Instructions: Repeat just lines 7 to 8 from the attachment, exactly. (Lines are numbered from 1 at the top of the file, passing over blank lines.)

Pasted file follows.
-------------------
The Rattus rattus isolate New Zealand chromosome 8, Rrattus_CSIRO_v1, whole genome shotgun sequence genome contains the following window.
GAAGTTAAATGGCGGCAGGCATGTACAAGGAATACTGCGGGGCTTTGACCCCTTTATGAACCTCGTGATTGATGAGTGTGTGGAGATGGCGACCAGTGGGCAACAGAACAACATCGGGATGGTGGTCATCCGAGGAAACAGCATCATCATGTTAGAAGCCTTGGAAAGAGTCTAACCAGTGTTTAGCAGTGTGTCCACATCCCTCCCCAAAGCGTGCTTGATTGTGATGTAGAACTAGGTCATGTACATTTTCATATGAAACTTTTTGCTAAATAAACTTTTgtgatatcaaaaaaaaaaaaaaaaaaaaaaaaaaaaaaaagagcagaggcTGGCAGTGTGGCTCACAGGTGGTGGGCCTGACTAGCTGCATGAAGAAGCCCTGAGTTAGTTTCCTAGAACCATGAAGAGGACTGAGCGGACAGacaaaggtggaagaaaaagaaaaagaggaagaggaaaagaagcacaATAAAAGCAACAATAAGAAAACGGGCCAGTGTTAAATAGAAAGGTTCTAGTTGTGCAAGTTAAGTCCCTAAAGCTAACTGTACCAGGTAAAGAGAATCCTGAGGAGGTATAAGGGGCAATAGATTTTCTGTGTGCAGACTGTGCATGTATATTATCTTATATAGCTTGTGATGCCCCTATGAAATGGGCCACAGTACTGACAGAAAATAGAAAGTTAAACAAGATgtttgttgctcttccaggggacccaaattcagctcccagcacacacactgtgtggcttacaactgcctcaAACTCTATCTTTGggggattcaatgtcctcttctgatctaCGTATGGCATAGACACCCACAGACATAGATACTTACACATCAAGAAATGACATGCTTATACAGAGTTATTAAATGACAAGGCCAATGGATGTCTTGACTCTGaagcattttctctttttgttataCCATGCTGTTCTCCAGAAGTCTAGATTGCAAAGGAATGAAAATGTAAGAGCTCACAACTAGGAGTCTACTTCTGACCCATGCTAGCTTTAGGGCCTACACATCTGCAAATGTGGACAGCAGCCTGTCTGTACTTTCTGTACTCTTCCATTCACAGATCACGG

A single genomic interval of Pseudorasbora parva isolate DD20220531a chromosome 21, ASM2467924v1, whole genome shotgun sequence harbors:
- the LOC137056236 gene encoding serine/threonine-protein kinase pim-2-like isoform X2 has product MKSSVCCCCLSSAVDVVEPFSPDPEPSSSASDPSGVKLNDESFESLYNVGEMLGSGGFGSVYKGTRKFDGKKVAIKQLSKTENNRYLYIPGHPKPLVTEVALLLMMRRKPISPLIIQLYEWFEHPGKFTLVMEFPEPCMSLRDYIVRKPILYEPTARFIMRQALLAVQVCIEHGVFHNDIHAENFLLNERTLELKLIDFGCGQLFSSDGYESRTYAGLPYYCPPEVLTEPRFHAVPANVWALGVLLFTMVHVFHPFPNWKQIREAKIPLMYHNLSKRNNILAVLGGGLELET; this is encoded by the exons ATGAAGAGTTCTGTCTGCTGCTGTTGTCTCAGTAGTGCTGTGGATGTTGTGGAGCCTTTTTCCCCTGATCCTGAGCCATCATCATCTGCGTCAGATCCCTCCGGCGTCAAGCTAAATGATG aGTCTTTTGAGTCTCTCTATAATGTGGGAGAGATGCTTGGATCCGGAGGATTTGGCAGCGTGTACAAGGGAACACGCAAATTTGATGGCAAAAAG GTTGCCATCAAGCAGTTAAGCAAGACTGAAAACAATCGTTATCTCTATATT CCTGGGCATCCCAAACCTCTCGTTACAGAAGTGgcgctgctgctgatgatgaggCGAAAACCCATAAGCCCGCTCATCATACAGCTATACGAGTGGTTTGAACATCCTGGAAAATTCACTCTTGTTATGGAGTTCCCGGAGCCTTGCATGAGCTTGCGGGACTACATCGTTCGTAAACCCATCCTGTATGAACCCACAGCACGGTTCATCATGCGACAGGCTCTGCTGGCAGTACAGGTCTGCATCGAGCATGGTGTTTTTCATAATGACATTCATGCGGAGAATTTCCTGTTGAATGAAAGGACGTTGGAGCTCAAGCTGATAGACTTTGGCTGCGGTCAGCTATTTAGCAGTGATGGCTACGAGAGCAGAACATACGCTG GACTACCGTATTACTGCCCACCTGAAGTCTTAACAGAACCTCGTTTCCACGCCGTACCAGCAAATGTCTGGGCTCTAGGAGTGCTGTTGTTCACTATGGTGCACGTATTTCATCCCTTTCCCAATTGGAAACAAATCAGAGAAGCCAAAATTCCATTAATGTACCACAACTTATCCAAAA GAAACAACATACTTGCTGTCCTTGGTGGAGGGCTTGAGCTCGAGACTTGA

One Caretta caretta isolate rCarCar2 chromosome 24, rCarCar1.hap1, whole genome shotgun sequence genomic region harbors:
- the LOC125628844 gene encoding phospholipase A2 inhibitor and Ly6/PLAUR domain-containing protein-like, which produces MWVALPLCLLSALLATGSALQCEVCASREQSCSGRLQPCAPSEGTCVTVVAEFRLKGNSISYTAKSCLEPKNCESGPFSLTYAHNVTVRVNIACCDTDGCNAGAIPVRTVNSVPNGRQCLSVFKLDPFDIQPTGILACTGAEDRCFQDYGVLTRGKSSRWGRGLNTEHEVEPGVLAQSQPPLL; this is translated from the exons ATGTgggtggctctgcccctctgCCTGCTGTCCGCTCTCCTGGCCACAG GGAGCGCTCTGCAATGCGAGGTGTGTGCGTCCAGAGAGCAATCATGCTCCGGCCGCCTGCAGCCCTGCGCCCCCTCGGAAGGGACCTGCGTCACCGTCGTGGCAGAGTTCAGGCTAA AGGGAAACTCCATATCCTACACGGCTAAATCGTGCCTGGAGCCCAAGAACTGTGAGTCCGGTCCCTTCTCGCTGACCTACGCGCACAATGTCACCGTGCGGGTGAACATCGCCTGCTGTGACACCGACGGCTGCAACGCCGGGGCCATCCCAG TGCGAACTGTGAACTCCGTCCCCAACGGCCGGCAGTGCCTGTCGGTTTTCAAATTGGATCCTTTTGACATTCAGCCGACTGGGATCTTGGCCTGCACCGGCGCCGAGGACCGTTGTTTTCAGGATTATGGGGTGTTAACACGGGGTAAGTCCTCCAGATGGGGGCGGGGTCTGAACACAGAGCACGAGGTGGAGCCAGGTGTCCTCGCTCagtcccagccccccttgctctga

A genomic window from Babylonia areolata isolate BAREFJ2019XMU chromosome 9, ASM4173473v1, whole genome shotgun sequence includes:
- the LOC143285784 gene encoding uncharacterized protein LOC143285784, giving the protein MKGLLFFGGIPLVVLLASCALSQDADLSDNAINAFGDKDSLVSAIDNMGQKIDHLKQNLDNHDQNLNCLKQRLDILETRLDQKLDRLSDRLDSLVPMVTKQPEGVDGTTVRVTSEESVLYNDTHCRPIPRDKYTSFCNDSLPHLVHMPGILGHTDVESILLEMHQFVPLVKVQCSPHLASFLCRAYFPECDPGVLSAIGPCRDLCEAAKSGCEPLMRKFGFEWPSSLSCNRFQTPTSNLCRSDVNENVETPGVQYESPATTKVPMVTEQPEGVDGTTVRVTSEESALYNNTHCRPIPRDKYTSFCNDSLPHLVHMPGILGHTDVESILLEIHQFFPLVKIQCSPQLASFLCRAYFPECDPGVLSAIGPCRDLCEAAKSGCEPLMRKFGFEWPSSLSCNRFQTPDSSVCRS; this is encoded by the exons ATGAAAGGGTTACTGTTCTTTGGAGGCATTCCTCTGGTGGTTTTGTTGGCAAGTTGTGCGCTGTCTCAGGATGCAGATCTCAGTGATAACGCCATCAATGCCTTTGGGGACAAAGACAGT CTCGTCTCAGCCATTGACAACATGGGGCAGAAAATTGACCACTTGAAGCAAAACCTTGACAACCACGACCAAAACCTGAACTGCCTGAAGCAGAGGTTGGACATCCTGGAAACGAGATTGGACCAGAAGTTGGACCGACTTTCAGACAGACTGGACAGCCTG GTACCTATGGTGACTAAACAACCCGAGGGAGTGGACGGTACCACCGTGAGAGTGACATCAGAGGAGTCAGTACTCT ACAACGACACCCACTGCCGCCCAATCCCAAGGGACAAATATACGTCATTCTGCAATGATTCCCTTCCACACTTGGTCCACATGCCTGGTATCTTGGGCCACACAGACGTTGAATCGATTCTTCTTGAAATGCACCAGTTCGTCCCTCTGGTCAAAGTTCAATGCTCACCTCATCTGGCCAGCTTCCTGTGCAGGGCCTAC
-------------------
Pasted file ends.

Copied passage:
A genomic window from Babylonia areolata isolate BAREFJ2019XMU chromosome 9, ASM4173473v1, whole genome shotgun sequence includes:
- the LOC143285784 gene encoding uncharacterized protein LOC143285784, giving the protein MKGLLFFGGIPLVVLLASCALSQDADLSDNAINAFGDKDSLVSAIDNMGQKIDHLKQNLDNHDQNLNCLKQRLDILETRLDQKLDRLSDRLDSLVPMVTKQPEGVDGTTVRVTSEESVLYNDTHCRPIPRDKYTSFCNDSLPHLVHMPGILGHTDVESILLEMHQFVPLVKVQCSPHLASFLCRAYFPECDPGVLSAIGPCRDLCEAAKSGCEPLMRKFGFEWPSSLSCNRFQTPTSNLCRSDVNENVETPGVQYESPATTKVPMVTEQPEGVDGTTVRVTSEESALYNNTHCRPIPRDKYTSFCNDSLPHLVHMPGILGHTDVESILLEIHQFFPLVKIQCSPQLASFLCRAYFPECDPGVLSAIGPCRDLCEAAKSGCEPLMRKFGFEWPSSLSCNRFQTPDSSVCRS; this is encoded by the exons ATGAAAGGGTTACTGTTCTTTGGAGGCATTCCTCTGGTGGTTTTGTTGGCAAGTTGTGCGCTGTCTCAGGATGCAGATCTCAGTGATAACGCCATCAATGCCTTTGGGGACAAAGACAGT CTCGTCTCAGCCATTGACAACATGGGGCAGAAAATTGACCACTTGAAGCAAAACCTTGACAACCACGACCAAAACCTGAACTGCCTGAAGCAGAGGTTGGACATCCTGGAAACGAGATTGGACCAGAAGTTGGACCGACTTTCAGACAGACTGGACAGCCTG GTACCTATGGTGACTAAACAACCCGAGGGAGTGGACGGTACCACCGTGAGAGTGACATCAGAGGAGTCAGTACTCT ACAACGACACCCACTGCCGCCCAATCCCAAGGGACAAATATACGTCATTCTGCAATGATTCCCTTCCACACTTGGTCCACATGCCTGGTATCTTGGGCCACACAGACGTTGAATCGATTCTTCTTGAAATGCACCAGTTCGTCCCTCTGGTCAAAGTTCAATGCTCACCTCATCTGGCCAGCTTCCTGTGCAGGGCCTAC